The French government had been supplying the Americans secretly through the work of America's minister to France, Benjamin Franklin. Franklin was popular with the French people and with French government officials. He helped gain French sympathy for the American cause.
After the American victory at Saratoga, the French decided to enter the war on the American side. The two nations signed military and political treaties. Historian Gordon Wood says this alliance created bigger problems for the British.
"Because, once the French were involved, it turns the thing from counterinsurgency for the British. They're now fighting a world war."
The British immediately sent a message to America's Continental Congress. They offered to go back to a time of better relations. The Americans rejected the British offer. The war would be fought to the end.
In seventeen seventy-nine, Spain entered the war against the British. And the next year, the British were also fighting the Dutch to stop their trade with America.
The French now sent gunpowder, soldiers, officers and ships to the Americans. However, neither the Americans nor the British made much progress in the war for the next two years.
By seventeen eighty, the British had moved their military forces to the American South. They quickly gained control of South Carolina and Georgia. But the Americans prevented them from taking control of North Carolina. After that, the British commander moved his troops to Yorktown, Virginia.
The commander's name was Lord Charles Cornwallis. Both he and George Washington had about eight thousand troops when they met near Yorktown. Cornwallis was expecting more troops to arrive on British ships.
What he did not know was that French ships were on their way to Yorktown, too. Their commander was Admiral Francois Comte de Grasse. De Grasse met some of the British ships that Cornwallis was expecting, and defeated them. The French ships then moved into the Chesapeake Bay, near Yorktown.
The Americans and the French began attacking the British with cannons. Then they fought the British soldiers hand-to-hand. Cornwallis knew he had no chance to win without more troops. He surrendered to George Washington on October seventeenth, seventeen eighty-one.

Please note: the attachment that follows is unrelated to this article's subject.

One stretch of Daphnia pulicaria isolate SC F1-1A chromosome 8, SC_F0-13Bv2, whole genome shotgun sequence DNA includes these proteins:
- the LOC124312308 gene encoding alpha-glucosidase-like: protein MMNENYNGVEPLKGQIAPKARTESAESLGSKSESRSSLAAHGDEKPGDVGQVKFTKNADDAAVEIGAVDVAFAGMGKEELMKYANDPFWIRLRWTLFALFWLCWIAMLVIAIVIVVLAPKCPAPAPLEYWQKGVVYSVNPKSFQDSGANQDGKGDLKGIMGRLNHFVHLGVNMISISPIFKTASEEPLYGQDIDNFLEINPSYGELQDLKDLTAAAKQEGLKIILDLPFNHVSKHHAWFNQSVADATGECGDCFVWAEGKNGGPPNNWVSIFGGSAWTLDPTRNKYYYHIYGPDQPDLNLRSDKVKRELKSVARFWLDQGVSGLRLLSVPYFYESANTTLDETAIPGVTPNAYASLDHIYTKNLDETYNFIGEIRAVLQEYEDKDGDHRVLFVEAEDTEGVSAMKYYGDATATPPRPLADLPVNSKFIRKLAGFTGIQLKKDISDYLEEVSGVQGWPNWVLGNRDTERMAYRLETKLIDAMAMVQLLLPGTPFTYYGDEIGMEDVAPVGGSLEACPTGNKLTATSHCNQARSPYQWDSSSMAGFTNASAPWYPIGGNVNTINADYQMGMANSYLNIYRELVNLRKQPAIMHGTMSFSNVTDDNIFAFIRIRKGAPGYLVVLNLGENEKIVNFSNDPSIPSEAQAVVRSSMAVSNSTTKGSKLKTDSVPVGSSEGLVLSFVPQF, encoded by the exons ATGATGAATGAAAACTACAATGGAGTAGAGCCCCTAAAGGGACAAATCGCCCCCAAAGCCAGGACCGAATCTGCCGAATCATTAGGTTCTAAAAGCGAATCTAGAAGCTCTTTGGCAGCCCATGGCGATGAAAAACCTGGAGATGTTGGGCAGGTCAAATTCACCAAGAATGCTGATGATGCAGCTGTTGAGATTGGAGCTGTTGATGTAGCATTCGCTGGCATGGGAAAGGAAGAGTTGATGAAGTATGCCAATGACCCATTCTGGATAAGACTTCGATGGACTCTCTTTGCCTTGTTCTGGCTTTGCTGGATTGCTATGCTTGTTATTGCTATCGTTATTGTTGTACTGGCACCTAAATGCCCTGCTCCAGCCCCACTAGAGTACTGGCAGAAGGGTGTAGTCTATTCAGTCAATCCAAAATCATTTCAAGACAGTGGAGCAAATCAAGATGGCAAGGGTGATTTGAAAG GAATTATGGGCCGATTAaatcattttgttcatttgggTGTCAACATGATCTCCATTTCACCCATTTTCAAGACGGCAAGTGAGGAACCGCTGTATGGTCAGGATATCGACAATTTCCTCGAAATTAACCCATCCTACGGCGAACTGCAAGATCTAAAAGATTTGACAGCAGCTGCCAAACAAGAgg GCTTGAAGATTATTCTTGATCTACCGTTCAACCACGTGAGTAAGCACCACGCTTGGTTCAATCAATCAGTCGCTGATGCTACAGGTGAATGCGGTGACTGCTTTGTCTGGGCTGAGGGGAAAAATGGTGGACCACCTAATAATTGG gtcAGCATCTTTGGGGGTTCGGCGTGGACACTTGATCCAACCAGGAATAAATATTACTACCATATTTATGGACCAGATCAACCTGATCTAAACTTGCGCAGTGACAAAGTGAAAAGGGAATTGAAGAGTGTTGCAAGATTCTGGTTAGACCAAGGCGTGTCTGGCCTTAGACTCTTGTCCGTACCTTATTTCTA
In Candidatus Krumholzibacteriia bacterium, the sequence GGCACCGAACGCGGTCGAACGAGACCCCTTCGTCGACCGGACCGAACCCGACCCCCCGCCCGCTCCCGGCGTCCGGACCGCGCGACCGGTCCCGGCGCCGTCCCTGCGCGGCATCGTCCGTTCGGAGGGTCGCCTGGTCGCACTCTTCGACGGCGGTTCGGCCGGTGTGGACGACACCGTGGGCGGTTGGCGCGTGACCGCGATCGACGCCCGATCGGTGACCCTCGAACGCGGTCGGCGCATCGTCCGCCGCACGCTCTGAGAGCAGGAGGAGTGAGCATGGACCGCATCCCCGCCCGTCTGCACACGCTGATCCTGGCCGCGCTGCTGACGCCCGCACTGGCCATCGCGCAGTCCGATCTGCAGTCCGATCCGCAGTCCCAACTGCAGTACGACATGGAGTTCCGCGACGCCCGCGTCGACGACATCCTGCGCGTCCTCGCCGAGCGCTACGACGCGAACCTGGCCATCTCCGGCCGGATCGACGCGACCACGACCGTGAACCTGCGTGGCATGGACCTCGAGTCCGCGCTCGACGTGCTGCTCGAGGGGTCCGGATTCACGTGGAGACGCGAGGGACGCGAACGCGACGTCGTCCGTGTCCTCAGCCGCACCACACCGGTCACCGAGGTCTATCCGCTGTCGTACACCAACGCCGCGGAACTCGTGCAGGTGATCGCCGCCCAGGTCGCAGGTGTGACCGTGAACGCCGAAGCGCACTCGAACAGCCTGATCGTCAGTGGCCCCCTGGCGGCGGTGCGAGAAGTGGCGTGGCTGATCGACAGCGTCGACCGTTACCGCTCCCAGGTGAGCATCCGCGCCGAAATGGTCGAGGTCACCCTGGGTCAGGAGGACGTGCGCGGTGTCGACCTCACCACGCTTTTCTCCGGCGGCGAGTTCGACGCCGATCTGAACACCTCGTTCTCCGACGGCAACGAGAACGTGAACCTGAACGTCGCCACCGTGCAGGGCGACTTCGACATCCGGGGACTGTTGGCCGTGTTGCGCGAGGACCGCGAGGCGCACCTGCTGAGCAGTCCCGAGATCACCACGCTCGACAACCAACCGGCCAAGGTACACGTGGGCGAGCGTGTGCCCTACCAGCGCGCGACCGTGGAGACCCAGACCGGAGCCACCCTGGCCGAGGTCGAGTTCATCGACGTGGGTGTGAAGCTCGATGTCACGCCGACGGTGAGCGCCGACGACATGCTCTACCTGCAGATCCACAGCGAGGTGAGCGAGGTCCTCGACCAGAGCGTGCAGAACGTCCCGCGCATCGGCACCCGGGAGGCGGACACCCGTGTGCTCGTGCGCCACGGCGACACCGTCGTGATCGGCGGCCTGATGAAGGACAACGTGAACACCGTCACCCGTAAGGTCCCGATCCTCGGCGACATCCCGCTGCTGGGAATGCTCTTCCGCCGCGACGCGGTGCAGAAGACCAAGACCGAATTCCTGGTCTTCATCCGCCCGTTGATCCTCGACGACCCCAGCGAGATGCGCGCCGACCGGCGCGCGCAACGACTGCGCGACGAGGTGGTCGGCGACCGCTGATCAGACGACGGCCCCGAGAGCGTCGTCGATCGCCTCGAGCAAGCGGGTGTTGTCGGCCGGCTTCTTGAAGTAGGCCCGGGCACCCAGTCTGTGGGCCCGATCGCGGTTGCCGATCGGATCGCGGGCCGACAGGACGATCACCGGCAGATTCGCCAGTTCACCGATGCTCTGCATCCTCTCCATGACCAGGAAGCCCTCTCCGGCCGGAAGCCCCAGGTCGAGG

The war was over. American and French forces had captured or killed half of the British troops in America. The surviving troops left Yorktown playing a popular British song called "The World Turned Upside Down."
(MUSIC: “The World Turned Upside Down”)
How were the Americans able to defeat the most powerful nation in the world? Historians give several reasons:
The Americans were fighting at home, while the British had to bring troops and supplies from across the ocean. British officers made mistakes, especially General William Howe. His slowness to take action at the start of the war made it possible for the Americans to survive two difficult winters.
Historian Gordon Wood at Brown University in Rhode Island says the British also thought more colonists would support them.
"When Burgoyne comes down the Hudson Valley he starts out with an army of ten thousand or so, and he has to hack his way through the woods, and he keeps losing troops to small militia. He counted on more loyalist support than there was. And I think the British miscalculated terribly on that point."
Another reason the Americans won was the help they received from the French. Also, the British public had stopped supporting the long and costly war.
Finally, America might not have won without the leadership of George Washington. He never gave up hope.
The peace treaty ending the American Revolution was signed in Paris in seventeen eighty-three. The independence of the United States was recognized. Western and northern borders were set.
The thirteen colonies were free. Now, they had to become one nation. That will be our story next week.
You can find our series online with transcripts, MP3s, podcasts and pictures at voaspecialenglish.com. You can also follow us on Facebook and Twitter at VOA Learning English. I'm Steve Ember, inviting you to join us again next week for THE MAKING OF A NATION -- American history in VOA Special English.
This was program #14